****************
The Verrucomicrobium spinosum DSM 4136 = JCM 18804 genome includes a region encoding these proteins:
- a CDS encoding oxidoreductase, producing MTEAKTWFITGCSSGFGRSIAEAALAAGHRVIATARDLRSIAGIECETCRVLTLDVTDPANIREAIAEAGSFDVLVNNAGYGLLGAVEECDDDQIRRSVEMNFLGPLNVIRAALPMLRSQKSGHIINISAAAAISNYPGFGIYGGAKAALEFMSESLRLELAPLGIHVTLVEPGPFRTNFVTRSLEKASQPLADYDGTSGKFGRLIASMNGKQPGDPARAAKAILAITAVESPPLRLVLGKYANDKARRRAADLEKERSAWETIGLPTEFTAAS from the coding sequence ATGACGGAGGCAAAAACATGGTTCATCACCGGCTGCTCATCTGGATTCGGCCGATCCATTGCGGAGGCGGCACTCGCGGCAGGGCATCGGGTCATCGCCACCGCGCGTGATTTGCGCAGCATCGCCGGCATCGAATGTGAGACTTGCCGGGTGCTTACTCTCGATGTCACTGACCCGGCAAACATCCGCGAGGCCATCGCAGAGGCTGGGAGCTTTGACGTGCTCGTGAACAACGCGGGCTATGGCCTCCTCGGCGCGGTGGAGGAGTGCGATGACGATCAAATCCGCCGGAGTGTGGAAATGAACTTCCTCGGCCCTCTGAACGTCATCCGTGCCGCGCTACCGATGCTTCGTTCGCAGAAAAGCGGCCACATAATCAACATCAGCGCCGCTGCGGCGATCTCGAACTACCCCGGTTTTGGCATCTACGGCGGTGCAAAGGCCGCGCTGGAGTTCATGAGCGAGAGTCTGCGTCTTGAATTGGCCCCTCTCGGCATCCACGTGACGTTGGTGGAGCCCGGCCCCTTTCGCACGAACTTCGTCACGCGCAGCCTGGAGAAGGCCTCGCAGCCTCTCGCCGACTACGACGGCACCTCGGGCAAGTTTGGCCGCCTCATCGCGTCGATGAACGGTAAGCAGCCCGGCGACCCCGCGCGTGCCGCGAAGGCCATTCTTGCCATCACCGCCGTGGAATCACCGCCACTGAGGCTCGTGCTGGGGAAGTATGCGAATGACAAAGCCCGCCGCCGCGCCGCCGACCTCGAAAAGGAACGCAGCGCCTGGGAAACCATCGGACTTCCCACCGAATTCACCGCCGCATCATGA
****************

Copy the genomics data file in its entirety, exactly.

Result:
The Verrucomicrobium spinosum DSM 4136 = JCM 18804 genome includes a region encoding these proteins:
- a CDS encoding oxidoreductase, producing MTEAKTWFITGCSSGFGRSIAEAALAAGHRVIATARDLRSIAGIECETCRVLTLDVTDPANIREAIAEAGSFDVLVNNAGYGLLGAVEECDDDQIRRSVEMNFLGPLNVIRAALPMLRSQKSGHIINISAAAAISNYPGFGIYGGAKAALEFMSESLRLELAPLGIHVTLVEPGPFRTNFVTRSLEKASQPLADYDGTSGKFGRLIASMNGKQPGDPARAAKAILAITAVESPPLRLVLGKYANDKARRRAADLEKERSAWETIGLPTEFTAAS from the coding sequence ATGACGGAGGCAAAAACATGGTTCATCACCGGCTGCTCATCTGGATTCGGCCGATCCATTGCGGAGGCGGCACTCGCGGCAGGGCATCGGGTCATCGCCACCGCGCGTGATTTGCGCAGCATCGCCGGCATCGAATGTGAGACTTGCCGGGTGCTTACTCTCGATGTCACTGACCCGGCAAACATCCGCGAGGCCATCGCAGAGGCTGGGAGCTTTGACGTGCTCGTGAACAACGCGGGCTATGGCCTCCTCGGCGCGGTGGAGGAGTGCGATGACGATCAAATCCGCCGGAGTGTGGAAATGAACTTCCTCGGCCCTCTGAACGTCATCCGTGCCGCGCTACCGATGCTTCGTTCGCAGAAAAGCGGCCACATAATCAACATCAGCGCCGCTGCGGCGATCTCGAACTACCCCGGTTTTGGCATCTACGGCGGTGCAAAGGCCGCGCTGGAGTTCATGAGCGAGAGTCTGCGTCTTGAATTGGCCCCTCTCGGCATCCACGTGACGTTGGTGGAGCCCGGCCCCTTTCGCACGAACTTCGTCACGCGCAGCCTGGAGAAGGCCTCGCAGCCTCTCGCCGACTACGACGGCACCTCGGGCAAGTTTGGCCGCCTCATCGCGTCGATGAACGGTAAGCAGCCCGGCGACCCCGCGCGTGCCGCGAAGGCCATTCTTGCCATCACCGCCGTGGAATCACCGCCACTGAGGCTCGTGCTGGGGAAGTATGCGAATGACAAAGCCCGCCGCCGCGCCGCCGACCTCGAAAAGGAACGCAGCGCCTGGGAAACCATCGGACTTCCCACCGAATTCACCGCCGCATCATGA